* Posts by Terry Barnes

445 posts • joined 21 Jul 2008

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Google to tame Android's Wild Wild West to please suits

Terry Barnes
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Re: Androids and iPhones are great for big businesses...

" "What's this? You visited your grandmother in the hospital for 10 minutes when you said you were traveling to a customer's office? Terminated!""

Good luck with that in court. The Data Protection Act makes that kind of thing illegal. Has the employee given their informed consent to have their device used to track their movements?

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Royal Mail's Colossus move gets ex-WREN's stamp of approval

Terry Barnes
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They worked on separate projects. Turing had no involvement with the work Flowers did on Colossus.

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Virgin Media to splurge BEELLIONS on UK network infrastructure expansion

Terry Barnes
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Re: So far ...

Core network investment should be ongoing, unremarkable, part of the business's normal Opex. I'd not expect it to be remarked on separately unless this investment is expected to materially change the average cost of serving a user.

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Samsung snub sends Qualcomm into a spin over Snapdragon 810

Terry Barnes
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Re: Think of it another way...

"co-operation between manufacturers to save on R&D costs by sharing engines and components (see Peugeot/Citroen"

That's not co-operation between manufacturers. They're two arms of the same company.

Component sharing between manufacturers in the car industry is widespread - including engines.

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Post-modem Ericsson wobbles thanks to flat sales and falling profits

Terry Barnes
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Re: Do some research before you post a story.....

It's been making telephones since 1876 and telephone exchanges since 1884. The statement as written would only be true if it was written 131 years ago.

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Microsoft: We bought Skype. We make mobiles.. Oh, HANG ON!

Terry Barnes
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Re: What is old is new again

"(a Skype phonecall can be placed through the "telephone app", just by pointing at a contact that has a Skype account) and messages "

Windows Phone has always done this too. I select a contact and I'm presented with an array of options for contacting them, including Skype.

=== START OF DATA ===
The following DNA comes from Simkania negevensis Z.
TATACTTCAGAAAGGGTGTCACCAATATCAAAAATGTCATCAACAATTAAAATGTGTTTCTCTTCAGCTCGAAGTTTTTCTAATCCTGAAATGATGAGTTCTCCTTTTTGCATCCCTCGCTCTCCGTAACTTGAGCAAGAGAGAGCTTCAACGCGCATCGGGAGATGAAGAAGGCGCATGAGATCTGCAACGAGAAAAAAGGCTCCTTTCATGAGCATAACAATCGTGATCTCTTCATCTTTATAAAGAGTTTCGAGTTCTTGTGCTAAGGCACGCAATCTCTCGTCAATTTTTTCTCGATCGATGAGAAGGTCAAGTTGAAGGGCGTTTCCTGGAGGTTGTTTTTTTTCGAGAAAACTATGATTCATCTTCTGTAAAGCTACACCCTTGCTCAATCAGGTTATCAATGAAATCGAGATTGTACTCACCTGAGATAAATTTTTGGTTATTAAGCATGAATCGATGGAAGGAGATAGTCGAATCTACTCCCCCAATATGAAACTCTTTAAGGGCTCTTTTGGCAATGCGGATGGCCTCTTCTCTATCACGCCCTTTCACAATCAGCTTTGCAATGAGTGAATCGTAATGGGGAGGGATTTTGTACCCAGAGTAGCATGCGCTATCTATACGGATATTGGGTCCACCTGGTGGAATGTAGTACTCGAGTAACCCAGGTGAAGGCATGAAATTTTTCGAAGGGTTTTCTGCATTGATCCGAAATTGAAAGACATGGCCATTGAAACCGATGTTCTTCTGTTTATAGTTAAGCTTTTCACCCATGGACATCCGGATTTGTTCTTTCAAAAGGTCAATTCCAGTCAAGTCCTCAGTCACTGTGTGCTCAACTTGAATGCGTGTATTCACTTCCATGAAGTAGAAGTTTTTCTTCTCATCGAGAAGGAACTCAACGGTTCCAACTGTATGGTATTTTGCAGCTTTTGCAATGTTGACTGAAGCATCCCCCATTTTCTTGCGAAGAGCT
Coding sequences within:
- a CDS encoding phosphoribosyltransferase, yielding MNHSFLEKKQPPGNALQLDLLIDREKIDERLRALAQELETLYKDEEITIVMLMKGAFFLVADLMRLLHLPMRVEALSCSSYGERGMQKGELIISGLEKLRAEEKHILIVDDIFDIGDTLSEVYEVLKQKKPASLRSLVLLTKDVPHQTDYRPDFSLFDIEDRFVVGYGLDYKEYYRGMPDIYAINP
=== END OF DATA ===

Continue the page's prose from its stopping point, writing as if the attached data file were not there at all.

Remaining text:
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Planning to upgrade your Lumia to Windows 10? NOT SO FAST

Terry Barnes
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Re: is it because they're ARM?

Wouldn't that affect every model, not just some of them?

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Police radios will be KILLED soon – yet no one dares say 'Huawei'

Terry Barnes
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Re: Push-to-talk latency

"What's wrong with putting an audible tone in the software when the thing is ready to transmit on the network? "

Because of unintended consequences.

If the tone is long people will wait before it finishes before speaking.

If the tone is short people will miss it and not speak at all.

It requires the user to hold the device to their ear when they're planning on transmitting.

It creates an opportunity for audio feedback.

If the 'ready' tone is picked up by the mic and transmitted another party may hear it and presume they're good to speak.

A red light would be a better option that trying to signal transmission readiness through audio.

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Intel offers big bucks for black women

Terry Barnes
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"E.g.: you claim the people writing software don't have to be the same ethnicity/gender/background as the people using it. That's obviously false,"

What? Your argument is that white people can only use software written by white people? I hope to hell that with your logical skills you don't write software.

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Terry Barnes
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Re: surely this is discrimination?

" if it happens to be your whole office is full of white males, then so what?"